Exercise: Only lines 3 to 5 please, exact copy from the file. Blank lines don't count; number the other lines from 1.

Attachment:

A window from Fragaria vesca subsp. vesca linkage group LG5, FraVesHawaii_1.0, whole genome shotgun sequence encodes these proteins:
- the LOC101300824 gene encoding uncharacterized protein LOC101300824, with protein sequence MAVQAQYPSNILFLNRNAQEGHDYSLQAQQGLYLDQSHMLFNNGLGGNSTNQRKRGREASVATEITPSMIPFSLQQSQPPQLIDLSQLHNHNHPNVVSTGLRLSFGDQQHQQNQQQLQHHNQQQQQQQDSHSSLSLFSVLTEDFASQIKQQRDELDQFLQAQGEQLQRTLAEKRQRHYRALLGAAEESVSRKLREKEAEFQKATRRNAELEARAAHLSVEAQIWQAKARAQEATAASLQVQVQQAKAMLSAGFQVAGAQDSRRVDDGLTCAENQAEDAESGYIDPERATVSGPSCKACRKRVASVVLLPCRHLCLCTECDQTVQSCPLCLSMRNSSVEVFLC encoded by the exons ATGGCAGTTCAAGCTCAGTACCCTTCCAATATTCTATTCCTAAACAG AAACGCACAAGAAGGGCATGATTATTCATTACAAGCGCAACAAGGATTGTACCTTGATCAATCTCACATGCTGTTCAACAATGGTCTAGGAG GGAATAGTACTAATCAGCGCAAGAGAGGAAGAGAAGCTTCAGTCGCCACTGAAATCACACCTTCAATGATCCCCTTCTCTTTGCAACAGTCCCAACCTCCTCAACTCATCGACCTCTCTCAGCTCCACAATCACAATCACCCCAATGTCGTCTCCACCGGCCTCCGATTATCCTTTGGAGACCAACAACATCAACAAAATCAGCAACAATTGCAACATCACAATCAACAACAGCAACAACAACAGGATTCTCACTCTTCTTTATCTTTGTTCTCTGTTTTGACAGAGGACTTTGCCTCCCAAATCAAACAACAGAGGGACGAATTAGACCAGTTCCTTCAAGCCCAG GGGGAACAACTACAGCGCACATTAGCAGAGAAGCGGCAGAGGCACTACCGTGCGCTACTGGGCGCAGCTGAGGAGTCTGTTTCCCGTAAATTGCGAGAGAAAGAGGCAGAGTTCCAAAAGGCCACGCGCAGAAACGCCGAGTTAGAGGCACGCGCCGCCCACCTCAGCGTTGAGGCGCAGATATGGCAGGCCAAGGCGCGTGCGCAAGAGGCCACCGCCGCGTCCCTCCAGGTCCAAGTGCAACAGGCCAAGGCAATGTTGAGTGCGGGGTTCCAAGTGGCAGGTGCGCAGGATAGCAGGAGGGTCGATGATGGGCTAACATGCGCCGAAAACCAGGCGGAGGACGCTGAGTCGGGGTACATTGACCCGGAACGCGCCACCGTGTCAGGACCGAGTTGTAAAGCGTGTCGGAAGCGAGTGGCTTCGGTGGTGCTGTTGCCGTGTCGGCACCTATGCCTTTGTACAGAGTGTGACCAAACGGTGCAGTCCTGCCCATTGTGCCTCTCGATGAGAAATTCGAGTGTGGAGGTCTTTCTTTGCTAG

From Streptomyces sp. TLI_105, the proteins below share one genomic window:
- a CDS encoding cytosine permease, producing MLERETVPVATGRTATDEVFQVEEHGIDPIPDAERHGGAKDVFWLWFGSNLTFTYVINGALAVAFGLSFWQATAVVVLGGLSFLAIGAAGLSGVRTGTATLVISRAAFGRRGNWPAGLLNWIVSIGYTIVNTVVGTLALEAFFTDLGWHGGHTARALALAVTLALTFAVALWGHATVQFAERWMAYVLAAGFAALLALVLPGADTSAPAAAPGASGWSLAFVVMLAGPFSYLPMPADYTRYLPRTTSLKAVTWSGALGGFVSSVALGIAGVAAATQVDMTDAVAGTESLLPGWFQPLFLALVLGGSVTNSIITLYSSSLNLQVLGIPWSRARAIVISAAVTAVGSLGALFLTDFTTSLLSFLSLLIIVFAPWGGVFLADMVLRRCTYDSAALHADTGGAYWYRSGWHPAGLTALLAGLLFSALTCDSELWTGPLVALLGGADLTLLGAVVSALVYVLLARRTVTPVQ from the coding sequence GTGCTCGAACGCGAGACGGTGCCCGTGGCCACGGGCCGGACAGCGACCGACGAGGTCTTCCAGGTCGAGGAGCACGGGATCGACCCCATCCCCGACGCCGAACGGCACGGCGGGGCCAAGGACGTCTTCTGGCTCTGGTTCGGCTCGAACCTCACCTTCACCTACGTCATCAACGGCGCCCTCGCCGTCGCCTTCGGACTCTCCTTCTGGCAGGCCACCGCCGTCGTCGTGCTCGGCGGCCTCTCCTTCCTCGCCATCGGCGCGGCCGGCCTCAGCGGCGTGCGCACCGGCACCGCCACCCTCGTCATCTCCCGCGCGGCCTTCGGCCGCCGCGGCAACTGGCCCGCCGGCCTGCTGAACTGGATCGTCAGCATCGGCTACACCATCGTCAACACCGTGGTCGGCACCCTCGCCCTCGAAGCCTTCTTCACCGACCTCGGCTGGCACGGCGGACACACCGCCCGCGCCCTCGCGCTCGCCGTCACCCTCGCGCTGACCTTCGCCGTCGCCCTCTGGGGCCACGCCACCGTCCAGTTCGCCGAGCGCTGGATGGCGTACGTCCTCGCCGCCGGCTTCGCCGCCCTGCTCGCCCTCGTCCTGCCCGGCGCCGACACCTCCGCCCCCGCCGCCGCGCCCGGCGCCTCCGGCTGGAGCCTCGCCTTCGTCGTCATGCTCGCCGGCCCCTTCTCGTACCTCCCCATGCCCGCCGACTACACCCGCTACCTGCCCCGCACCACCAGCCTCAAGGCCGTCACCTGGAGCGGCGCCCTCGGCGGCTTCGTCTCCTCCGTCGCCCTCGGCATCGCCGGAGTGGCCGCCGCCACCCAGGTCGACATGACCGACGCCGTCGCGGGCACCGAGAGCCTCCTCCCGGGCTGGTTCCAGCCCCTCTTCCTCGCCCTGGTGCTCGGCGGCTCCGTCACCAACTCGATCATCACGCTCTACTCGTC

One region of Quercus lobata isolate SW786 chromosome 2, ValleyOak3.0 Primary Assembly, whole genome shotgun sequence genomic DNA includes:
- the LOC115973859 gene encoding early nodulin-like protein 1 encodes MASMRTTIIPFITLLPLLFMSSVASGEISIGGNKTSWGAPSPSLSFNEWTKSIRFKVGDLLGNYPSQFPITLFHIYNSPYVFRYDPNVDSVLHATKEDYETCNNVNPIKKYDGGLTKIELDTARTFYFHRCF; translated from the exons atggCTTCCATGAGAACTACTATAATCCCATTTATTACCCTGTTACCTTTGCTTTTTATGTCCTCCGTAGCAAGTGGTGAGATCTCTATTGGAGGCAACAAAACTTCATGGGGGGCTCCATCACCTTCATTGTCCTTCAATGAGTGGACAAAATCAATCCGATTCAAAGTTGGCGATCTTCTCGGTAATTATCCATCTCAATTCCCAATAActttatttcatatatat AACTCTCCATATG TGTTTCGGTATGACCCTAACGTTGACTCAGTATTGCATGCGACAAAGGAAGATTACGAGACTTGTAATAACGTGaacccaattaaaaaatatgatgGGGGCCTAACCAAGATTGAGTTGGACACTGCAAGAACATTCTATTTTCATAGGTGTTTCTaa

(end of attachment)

From Streptomyces sp. TLI_105, the proteins below share one genomic window:
- a CDS encoding cytosine permease, producing MLERETVPVATGRTATDEVFQVEEHGIDPIPDAERHGGAKDVFWLWFGSNLTFTYVINGALAVAFGLSFWQATAVVVLGGLSFLAIGAAGLSGVRTGTATLVISRAAFGRRGNWPAGLLNWIVSIGYTIVNTVVGTLALEAFFTDLGWHGGHTARALALAVTLALTFAVALWGHATVQFAERWMAYVLAAGFAALLALVLPGADTSAPAAAPGASGWSLAFVVMLAGPFSYLPMPADYTRYLPRTTSLKAVTWSGALGGFVSSVALGIAGVAAATQVDMTDAVAGTESLLPGWFQPLFLALVLGGSVTNSIITLYSSSLNLQVLGIPWSRARAIVISAAVTAVGSLGALFLTDFTTSLLSFLSLLIIVFAPWGGVFLADMVLRRCTYDSAALHADTGGAYWYRSGWHPAGLTALLAGLLFSALTCDSELWTGPLVALLGGADLTLLGAVVSALVYVLLARRTVTPVQ from the coding sequence GTGCTCGAACGCGAGACGGTGCCCGTGGCCACGGGCCGGACAGCGACCGACGAGGTCTTCCAGGTCGAGGAGCACGGGATCGACCCCATCCCCGACGCCGAACGGCACGGCGGGGCCAAGGACGTCTTCTGGCTCTGGTTCGGCTCGAACCTCACCTTCACCTACGTCATCAACGGCGCCCTCGCCGTCGCCTTCGGACTCTCCTTCTGGCAGGCCACCGCCGTCGTCGTGCTCGGCGGCCTCTCCTTCCTCGCCATCGGCGCGGCCGGCCTCAGCGGCGTGCGCACCGGCACCGCCACCCTCGTCATCTCCCGCGCGGCCTTCGGCCGCCGCGGCAACTGGCCCGCCGGCCTGCTGAACTGGATCGTCAGCATCGGCTACACCATCGTCAACACCGTGGTCGGCACCCTCGCCCTCGAAGCCTTCTTCACCGACCTCGGCTGGCACGGCGGACACACCGCCCGCGCCCTCGCGCTCGCCGTCACCCTCGCGCTGACCTTCGCCGTCGCCCTCTGGGGCCACGCCACCGTCCAGTTCGCCGAGCGCTGGATGGCGTACGTCCTCGCCGCCGGCTTCGCCGCCCTGCTCGCCCTCGTCCTGCCCGGCGCCGACACCTCCGCCCCCGCCGCCGCGCCCGGCGCCTCCGGCTGGAGCCTCGCCTTCGTCGTCATGCTCGCCGGCCCCTTCTCGTACCTCCCCATGCCCGCCGACTACACCCGCTACCTGCCCCGCACCACCAGCCTCAAGGCCGTCACCTGGAGCGGCGCCCTCGGCGGCTTCGTCTCCTCCGTCGCCCTCGGCATCGCCGGAGTGGCCGCCGCCACCCAGGTCGACATGACCGACGCCGTCGCGGGCACCGAGAGCCTCCTCCCGGGCTGGTTCCAGCCCCTCTTCCTCGCCCTGGTGCTCGGCGGCTCCGTCACCAACTCGATCATCACGCTCTACTCGTC

One region of Quercus lobata isolate SW786 chromosome 2, ValleyOak3.0 Primary Assembly, whole genome shotgun sequence genomic DNA includes: